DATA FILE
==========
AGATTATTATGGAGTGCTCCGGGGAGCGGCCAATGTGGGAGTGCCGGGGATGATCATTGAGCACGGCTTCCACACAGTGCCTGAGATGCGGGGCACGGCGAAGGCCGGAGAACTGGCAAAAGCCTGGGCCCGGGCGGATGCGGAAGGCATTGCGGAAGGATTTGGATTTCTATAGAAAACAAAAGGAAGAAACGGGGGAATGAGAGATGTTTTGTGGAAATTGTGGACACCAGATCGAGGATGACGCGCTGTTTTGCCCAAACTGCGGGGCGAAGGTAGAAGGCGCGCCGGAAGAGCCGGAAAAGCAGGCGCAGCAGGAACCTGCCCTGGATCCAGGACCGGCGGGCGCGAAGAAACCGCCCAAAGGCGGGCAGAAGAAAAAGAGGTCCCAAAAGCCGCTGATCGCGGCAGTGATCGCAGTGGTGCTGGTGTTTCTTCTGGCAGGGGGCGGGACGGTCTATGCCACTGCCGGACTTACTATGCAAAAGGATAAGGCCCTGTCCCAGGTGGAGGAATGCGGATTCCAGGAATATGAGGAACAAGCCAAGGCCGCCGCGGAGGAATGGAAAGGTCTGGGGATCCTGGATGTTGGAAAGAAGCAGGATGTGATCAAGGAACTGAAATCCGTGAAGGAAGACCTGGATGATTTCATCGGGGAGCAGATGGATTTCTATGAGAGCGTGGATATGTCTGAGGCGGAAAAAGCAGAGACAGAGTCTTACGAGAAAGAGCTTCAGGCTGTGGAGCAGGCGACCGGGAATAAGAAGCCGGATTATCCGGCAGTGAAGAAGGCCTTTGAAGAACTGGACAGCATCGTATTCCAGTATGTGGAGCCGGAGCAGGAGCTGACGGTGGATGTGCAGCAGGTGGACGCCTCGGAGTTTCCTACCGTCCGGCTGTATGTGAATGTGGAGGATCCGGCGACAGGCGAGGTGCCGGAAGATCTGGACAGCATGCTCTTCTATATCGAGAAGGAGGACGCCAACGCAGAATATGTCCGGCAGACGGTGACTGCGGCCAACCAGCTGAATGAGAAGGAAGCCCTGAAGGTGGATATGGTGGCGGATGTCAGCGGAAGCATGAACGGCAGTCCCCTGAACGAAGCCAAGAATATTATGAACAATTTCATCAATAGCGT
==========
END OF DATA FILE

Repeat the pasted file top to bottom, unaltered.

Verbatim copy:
AGATTATTATGGAGTGCTCCGGGGAGCGGCCAATGTGGGAGTGCCGGGGATGATCATTGAGCACGGCTTCCACACAGTGCCTGAGATGCGGGGCACGGCGAAGGCCGGAGAACTGGCAAAAGCCTGGGCCCGGGCGGATGCGGAAGGCATTGCGGAAGGATTTGGATTTCTATAGAAAACAAAAGGAAGAAACGGGGGAATGAGAGATGTTTTGTGGAAATTGTGGACACCAGATCGAGGATGACGCGCTGTTTTGCCCAAACTGCGGGGCGAAGGTAGAAGGCGCGCCGGAAGAGCCGGAAAAGCAGGCGCAGCAGGAACCTGCCCTGGATCCAGGACCGGCGGGCGCGAAGAAACCGCCCAAAGGCGGGCAGAAGAAAAAGAGGTCCCAAAAGCCGCTGATCGCGGCAGTGATCGCAGTGGTGCTGGTGTTTCTTCTGGCAGGGGGCGGGACGGTCTATGCCACTGCCGGACTTACTATGCAAAAGGATAAGGCCCTGTCCCAGGTGGAGGAATGCGGATTCCAGGAATATGAGGAACAAGCCAAGGCCGCCGCGGAGGAATGGAAAGGTCTGGGGATCCTGGATGTTGGAAAGAAGCAGGATGTGATCAAGGAACTGAAATCCGTGAAGGAAGACCTGGATGATTTCATCGGGGAGCAGATGGATTTCTATGAGAGCGTGGATATGTCTGAGGCGGAAAAAGCAGAGACAGAGTCTTACGAGAAAGAGCTTCAGGCTGTGGAGCAGGCGACCGGGAATAAGAAGCCGGATTATCCGGCAGTGAAGAAGGCCTTTGAAGAACTGGACAGCATCGTATTCCAGTATGTGGAGCCGGAGCAGGAGCTGACGGTGGATGTGCAGCAGGTGGACGCCTCGGAGTTTCCTACCGTCCGGCTGTATGTGAATGTGGAGGATCCGGCGACAGGCGAGGTGCCGGAAGATCTGGACAGCATGCTCTTCTATATCGAGAAGGAGGACGCCAACGCAGAATATGTCCGGCAGACGGTGACTGCGGCCAACCAGCTGAATGAGAAGGAAGCCCTGAAGGTGGATATGGTGGCGGATGTCAGCGGAAGCATGAACGGCAGTCCCCTGAACGAAGCCAAGAATATTATGAACAATTTCATCAATAGCGT